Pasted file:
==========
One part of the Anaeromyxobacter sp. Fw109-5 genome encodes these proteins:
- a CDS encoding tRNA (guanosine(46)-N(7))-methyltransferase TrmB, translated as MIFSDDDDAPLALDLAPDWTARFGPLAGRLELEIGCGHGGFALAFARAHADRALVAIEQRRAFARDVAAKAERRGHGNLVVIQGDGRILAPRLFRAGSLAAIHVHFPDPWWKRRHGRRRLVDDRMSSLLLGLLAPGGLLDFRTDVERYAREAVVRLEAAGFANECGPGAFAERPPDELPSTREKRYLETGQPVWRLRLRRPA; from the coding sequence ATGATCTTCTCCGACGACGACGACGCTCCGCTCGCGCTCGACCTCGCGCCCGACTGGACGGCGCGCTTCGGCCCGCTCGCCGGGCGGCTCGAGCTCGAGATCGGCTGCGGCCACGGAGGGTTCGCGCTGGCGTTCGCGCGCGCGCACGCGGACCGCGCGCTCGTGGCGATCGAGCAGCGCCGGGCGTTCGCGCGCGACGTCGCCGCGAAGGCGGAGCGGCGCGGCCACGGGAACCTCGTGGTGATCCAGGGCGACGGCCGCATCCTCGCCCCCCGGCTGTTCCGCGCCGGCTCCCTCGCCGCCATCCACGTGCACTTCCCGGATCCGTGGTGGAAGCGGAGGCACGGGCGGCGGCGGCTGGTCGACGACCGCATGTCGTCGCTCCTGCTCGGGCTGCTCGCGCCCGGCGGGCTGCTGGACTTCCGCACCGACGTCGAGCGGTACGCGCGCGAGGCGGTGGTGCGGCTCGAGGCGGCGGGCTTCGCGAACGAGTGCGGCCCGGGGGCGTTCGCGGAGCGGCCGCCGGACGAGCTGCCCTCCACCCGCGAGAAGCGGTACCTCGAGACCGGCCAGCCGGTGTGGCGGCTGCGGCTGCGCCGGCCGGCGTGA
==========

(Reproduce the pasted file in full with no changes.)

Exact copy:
One part of the Anaeromyxobacter sp. Fw109-5 genome encodes these proteins:
- a CDS encoding tRNA (guanosine(46)-N(7))-methyltransferase TrmB, translated as MIFSDDDDAPLALDLAPDWTARFGPLAGRLELEIGCGHGGFALAFARAHADRALVAIEQRRAFARDVAAKAERRGHGNLVVIQGDGRILAPRLFRAGSLAAIHVHFPDPWWKRRHGRRRLVDDRMSSLLLGLLAPGGLLDFRTDVERYAREAVVRLEAAGFANECGPGAFAERPPDELPSTREKRYLETGQPVWRLRLRRPA; from the coding sequence ATGATCTTCTCCGACGACGACGACGCTCCGCTCGCGCTCGACCTCGCGCCCGACTGGACGGCGCGCTTCGGCCCGCTCGCCGGGCGGCTCGAGCTCGAGATCGGCTGCGGCCACGGAGGGTTCGCGCTGGCGTTCGCGCGCGCGCACGCGGACCGCGCGCTCGTGGCGATCGAGCAGCGCCGGGCGTTCGCGCGCGACGTCGCCGCGAAGGCGGAGCGGCGCGGCCACGGGAACCTCGTGGTGATCCAGGGCGACGGCCGCATCCTCGCCCCCCGGCTGTTCCGCGCCGGCTCCCTCGCCGCCATCCACGTGCACTTCCCGGATCCGTGGTGGAAGCGGAGGCACGGGCGGCGGCGGCTGGTCGACGACCGCATGTCGTCGCTCCTGCTCGGGCTGCTCGCGCCCGGCGGGCTGCTGGACTTCCGCACCGACGTCGAGCGGTACGCGCGCGAGGCGGTGGTGCGGCTCGAGGCGGCGGGCTTCGCGAACGAGTGCGGCCCGGGGGCGTTCGCGGAGCGGCCGCCGGACGAGCTGCCCTCCACCCGCGAGAAGCGGTACCTCGAGACCGGCCAGCCGGTGTGGCGGCTGCGGCTGCGCCGGCCGGCGTGA